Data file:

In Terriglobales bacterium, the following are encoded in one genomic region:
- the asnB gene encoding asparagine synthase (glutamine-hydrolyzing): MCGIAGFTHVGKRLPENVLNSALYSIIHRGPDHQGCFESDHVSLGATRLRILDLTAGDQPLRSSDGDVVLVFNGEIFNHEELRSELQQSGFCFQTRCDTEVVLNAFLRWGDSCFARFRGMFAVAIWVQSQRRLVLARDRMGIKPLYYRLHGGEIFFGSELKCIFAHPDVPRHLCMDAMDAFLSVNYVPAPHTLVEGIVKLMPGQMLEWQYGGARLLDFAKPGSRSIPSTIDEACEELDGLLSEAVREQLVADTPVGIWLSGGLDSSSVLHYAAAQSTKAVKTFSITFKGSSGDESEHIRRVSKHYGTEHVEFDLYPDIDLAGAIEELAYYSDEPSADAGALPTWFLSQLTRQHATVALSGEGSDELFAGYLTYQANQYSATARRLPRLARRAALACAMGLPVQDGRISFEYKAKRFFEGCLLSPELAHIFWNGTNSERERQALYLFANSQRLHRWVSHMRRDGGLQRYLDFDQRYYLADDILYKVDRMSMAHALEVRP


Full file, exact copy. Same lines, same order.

In Terriglobales bacterium, the following are encoded in one genomic region:
- the asnB gene encoding asparagine synthase (glutamine-hydrolyzing): MCGIAGFTHVGKRLPENVLNSALYSIIHRGPDHQGCFESDHVSLGATRLRILDLTAGDQPLRSSDGDVVLVFNGEIFNHEELRSELQQSGFCFQTRCDTEVVLNAFLRWGDSCFARFRGMFAVAIWVQSQRRLVLARDRMGIKPLYYRLHGGEIFFGSELKCIFAHPDVPRHLCMDAMDAFLSVNYVPAPHTLVEGIVKLMPGQMLEWQYGGARLLDFAKPGSRSIPSTIDEACEELDGLLSEAVREQLVADTPVGIWLSGGLDSSSVLHYAAAQSTKAVKTFSITFKGSSGDESEHIRRVSKHYGTEHVEFDLYPDIDLAGAIEELAYYSDEPSADAGALPTWFLSQLTRQHATVALSGEGSDELFAGYLTYQANQYSATARRLPRLARRAALACAMGLPVQDGRISFEYKAKRFFEGCLLSPELAHIFWNGTNSERERQALYLFANSQRLHRWVSHMRRDGGLQRYLDFDQRYYLADDILYKVDRMSMAHALEVRP